The other day a song entitled "Western Union" played
on my local over-the-air oldies radio station. It was released by the group The
Five Americans in 1967. I've heard it many times before, but it finally occurred
to me that the use of Morse code-like symbols in the refrain made it a perfect candidate
for a spot here on RF Cafe. The full lyrics of "Western Union" can be found at the
bottom of the page, but notice the "Dah-Dit-Dah-Dit-Dah" repeats in the refrain.
Even though I'm a licensed (as of 2010) Ham, my shameful (according to some veterans)
status as a post-Morse-code era did not require demonstration of code proficiency.
As such, my lack of a Morse code deciphering ability required that I rely on an
online translator for considering what the code might be. Depending on how you separate
the dits and dahs, the string of characters can be interpreted as TETET (- . - .
-), TAA (- .- .-), KA (-.- .-), NK (-. -.-), CT (-.-. -) or other combinations,
none of which seem to mean anything in particular...
A couple years ago a house two streets away
had an estate sale after the elderly gentleman who owned it passed on. There was
a lot of old amateur
radio gear for sale, and most of it had been bought early in the morning, right
after the beginning of the sale according to the man's daughter who was on-hand.
The newspaper notice mentioned the Ham equipment. In the back yard was a nice 40-foot
crank-up tower that was a bit weather-worn, but otherwise appeared to be in good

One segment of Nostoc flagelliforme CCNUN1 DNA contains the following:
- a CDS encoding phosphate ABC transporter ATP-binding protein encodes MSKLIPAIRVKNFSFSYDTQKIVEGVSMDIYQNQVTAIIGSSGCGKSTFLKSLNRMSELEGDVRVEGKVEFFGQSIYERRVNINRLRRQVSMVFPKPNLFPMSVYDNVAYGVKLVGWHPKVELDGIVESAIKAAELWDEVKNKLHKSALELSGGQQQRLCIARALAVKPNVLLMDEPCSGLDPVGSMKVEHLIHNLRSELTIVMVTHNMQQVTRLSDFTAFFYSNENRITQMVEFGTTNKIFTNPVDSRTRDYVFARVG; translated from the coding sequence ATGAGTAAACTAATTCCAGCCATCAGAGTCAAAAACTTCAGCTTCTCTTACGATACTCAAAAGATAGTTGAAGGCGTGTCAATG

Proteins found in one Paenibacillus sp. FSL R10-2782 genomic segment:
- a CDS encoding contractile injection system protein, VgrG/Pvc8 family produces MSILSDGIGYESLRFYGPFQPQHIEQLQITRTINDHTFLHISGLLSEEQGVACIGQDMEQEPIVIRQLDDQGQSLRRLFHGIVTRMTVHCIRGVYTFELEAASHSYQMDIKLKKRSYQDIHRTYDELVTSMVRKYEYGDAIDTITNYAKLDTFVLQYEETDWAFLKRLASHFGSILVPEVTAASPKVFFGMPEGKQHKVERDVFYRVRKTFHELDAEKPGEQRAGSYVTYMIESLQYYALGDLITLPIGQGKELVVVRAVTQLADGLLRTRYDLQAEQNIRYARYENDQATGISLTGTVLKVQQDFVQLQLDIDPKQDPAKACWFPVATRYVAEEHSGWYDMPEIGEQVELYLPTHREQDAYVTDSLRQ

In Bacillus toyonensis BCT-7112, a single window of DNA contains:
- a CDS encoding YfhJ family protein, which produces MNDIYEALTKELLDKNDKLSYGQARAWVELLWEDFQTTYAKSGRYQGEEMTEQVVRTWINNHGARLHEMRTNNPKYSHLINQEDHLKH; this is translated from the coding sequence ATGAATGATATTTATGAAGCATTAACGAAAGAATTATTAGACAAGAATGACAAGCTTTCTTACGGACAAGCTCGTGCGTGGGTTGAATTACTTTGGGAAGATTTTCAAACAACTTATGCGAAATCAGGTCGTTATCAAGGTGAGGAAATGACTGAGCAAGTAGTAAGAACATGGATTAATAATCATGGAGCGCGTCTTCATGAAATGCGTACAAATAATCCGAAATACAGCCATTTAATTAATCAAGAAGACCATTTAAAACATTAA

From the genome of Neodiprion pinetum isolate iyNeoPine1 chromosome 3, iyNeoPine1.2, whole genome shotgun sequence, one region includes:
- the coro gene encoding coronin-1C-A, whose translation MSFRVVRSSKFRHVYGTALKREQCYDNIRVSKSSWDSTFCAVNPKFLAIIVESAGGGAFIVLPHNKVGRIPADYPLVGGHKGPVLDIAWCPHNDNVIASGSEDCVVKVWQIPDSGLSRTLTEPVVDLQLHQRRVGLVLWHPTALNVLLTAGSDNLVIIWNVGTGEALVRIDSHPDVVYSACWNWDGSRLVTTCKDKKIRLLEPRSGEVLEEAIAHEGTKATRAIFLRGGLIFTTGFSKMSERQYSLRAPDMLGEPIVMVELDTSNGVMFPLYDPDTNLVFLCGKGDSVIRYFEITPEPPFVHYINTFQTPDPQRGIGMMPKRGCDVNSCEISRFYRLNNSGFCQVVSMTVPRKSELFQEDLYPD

condition. She said that was the first item sold. I didn't ask how much she got
for it. The house was to be sold, and they were glad to have the tower gone before
listing it on the market. I have wondered in the past when seeing a "For Sale" sign
in the lawn of a house with one or more radio towers in the yard how much they would
impact the sale price. Some Hams would plan to take...
Lincoln Vocational Technical Center. One
day in late spring of 1973 I found myself walking around the gymnasium of Annapolis
Junior High School (AJHS) trying to decide which courses I would prefer upon beginning
tenth grade the following fall. It was one of the final days of ninth grade, which
had been by far my least happy year in school. Living in Mayo, Maryland, I and my
fellow neighborhood ninth graders should have attended Southern Senior High School
(SSHS) in Harwood, Maryland, where our predecessors had gone for ninth grade, but
overcrowding caused the Anne Arundel School Board wizards to decide that for at
least that year, we would remain at AJHS for another term. Historically, kids from
my area went to AJHS only for seventh and eighth grades and then switched to SSHS.
Annapolis, being the capital city of Maryland, was significantly more urban than
the rural areas which SSHS type people were accustomed to. The clientele was much
more aggressive in the big city. Sure, we had our "red neck greaser" rowdies in
the southern part of the county, but at least their parents would whip them if they
got caught getting into trouble. The north county parents, we believed at the time...
If you are annoyed by
and extraneous framework elements and/or SEO (search engine optimization) tracking
code accompanying application notes, white papers, and images, and videos, many
times you can get rid of them by editing the URL displayed in your browser address
bar. Compare the displays in this set of screen captures based on the original URL
provided in an e-mail (top) to the one where all the extraneous terms have been
removed from the URL (bottom). Note that the yellow highlighted components have
been eliminated. Often, I remove that stuff from hyperlink URLs before sending my
visitors to websites. Companies don't particularly like me doing that, but doing
so helps maintain your privacy. URLs in e-mails are particularly likely to contain
appended code that contains one or more "&utm_" parts. UTM is the Urchin Tracking
Module introduced by Google Analytics' predecessor Urchin and are now supported
by Google Analytics. They typically ....
Miscellaneous Earlier Smorgasbords and Factoids: